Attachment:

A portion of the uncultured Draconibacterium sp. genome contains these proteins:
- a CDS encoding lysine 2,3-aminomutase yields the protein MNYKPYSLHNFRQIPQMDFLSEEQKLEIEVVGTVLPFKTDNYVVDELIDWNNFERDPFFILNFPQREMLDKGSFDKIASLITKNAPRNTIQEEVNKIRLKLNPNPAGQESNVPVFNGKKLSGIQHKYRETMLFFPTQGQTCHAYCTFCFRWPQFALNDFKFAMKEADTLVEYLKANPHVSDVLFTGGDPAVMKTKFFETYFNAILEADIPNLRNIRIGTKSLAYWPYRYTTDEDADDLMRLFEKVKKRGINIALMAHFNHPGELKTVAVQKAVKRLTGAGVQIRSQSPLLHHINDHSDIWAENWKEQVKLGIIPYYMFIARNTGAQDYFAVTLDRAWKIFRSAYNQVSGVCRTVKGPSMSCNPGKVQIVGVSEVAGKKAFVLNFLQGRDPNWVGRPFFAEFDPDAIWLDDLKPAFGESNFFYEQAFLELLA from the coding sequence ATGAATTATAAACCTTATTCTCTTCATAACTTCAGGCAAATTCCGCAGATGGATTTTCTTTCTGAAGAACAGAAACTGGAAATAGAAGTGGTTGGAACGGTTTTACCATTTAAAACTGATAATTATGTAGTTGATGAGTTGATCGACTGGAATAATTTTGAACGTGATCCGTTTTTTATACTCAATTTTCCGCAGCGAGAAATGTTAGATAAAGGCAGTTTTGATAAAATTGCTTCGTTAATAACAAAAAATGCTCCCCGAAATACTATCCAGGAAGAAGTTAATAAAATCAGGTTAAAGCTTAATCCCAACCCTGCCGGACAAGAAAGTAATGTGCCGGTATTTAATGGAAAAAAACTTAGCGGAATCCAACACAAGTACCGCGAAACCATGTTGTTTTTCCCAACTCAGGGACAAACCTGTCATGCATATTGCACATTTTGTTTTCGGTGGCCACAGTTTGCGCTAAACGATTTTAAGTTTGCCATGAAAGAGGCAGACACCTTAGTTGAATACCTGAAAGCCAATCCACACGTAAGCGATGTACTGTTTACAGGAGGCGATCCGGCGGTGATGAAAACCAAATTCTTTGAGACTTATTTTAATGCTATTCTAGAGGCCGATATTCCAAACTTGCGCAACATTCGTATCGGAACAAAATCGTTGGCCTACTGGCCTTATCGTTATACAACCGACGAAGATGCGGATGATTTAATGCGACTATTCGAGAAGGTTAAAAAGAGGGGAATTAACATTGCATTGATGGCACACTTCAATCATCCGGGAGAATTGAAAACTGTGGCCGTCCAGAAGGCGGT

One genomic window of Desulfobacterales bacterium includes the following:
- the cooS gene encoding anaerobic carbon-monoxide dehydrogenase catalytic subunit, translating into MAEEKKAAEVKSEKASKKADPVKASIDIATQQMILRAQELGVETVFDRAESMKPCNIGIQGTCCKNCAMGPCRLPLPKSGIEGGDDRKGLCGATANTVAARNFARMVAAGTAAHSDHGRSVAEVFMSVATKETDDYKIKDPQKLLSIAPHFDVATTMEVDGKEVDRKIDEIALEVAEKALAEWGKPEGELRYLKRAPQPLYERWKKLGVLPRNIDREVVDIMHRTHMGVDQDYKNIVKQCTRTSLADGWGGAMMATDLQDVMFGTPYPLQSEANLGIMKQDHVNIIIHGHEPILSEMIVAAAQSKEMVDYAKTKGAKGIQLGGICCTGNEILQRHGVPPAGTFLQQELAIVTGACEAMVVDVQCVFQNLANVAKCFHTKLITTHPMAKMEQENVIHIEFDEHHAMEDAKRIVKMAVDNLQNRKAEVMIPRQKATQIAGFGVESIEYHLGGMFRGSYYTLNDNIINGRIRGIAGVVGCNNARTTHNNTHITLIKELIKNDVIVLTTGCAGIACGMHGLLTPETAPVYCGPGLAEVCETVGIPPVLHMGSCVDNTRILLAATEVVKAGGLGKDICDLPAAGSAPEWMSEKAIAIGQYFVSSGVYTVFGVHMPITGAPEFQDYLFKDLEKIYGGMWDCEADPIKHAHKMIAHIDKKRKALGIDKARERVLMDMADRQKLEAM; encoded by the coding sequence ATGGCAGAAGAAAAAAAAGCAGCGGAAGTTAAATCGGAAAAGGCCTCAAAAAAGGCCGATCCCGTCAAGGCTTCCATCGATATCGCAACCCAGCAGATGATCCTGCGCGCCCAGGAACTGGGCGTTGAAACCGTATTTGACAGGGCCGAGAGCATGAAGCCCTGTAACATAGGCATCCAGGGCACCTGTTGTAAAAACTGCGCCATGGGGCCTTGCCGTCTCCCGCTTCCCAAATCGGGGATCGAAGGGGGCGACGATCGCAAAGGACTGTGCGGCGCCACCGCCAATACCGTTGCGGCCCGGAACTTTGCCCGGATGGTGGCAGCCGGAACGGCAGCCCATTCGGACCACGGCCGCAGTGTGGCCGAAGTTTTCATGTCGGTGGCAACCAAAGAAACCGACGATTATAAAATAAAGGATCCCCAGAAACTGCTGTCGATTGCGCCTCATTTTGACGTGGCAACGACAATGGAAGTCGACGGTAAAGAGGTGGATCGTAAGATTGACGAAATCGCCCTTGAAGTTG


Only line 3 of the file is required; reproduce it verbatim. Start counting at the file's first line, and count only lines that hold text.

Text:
One genomic window of Desulfobacterales bacterium includes the following: